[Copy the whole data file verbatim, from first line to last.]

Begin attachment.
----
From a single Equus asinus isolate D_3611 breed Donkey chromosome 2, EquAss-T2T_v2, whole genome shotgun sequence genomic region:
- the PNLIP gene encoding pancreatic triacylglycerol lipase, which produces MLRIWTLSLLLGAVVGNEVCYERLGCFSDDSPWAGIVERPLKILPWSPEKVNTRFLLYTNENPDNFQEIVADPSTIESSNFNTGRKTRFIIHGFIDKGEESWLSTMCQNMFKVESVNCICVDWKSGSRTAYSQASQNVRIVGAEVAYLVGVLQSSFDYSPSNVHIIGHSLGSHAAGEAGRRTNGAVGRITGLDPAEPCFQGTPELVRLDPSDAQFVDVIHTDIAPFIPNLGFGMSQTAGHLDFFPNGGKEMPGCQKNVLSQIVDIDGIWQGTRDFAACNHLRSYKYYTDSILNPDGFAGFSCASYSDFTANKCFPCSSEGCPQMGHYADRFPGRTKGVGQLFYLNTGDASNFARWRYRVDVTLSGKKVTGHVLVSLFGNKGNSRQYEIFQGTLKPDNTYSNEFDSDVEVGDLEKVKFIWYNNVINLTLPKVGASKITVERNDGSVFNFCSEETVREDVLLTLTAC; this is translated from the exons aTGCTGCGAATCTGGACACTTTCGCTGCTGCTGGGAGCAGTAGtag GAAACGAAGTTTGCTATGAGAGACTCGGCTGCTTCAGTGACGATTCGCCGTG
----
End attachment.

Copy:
From a single Equus asinus isolate D_3611 breed Donkey chromosome 2, EquAss-T2T_v2, whole genome shotgun sequence genomic region:
- the PNLIP gene encoding pancreatic triacylglycerol lipase, which produces MLRIWTLSLLLGAVVGNEVCYERLGCFSDDSPWAGIVERPLKILPWSPEKVNTRFLLYTNENPDNFQEIVADPSTIESSNFNTGRKTRFIIHGFIDKGEESWLSTMCQNMFKVESVNCICVDWKSGSRTAYSQASQNVRIVGAEVAYLVGVLQSSFDYSPSNVHIIGHSLGSHAAGEAGRRTNGAVGRITGLDPAEPCFQGTPELVRLDPSDAQFVDVIHTDIAPFIPNLGFGMSQTAGHLDFFPNGGKEMPGCQKNVLSQIVDIDGIWQGTRDFAACNHLRSYKYYTDSILNPDGFAGFSCASYSDFTANKCFPCSSEGCPQMGHYADRFPGRTKGVGQLFYLNTGDASNFARWRYRVDVTLSGKKVTGHVLVSLFGNKGNSRQYEIFQGTLKPDNTYSNEFDSDVEVGDLEKVKFIWYNNVINLTLPKVGASKITVERNDGSVFNFCSEETVREDVLLTLTAC; this is translated from the exons aTGCTGCGAATCTGGACACTTTCGCTGCTGCTGGGAGCAGTAGtag GAAACGAAGTTTGCTATGAGAGACTCGGCTGCTTCAGTGACGATTCGCCGTG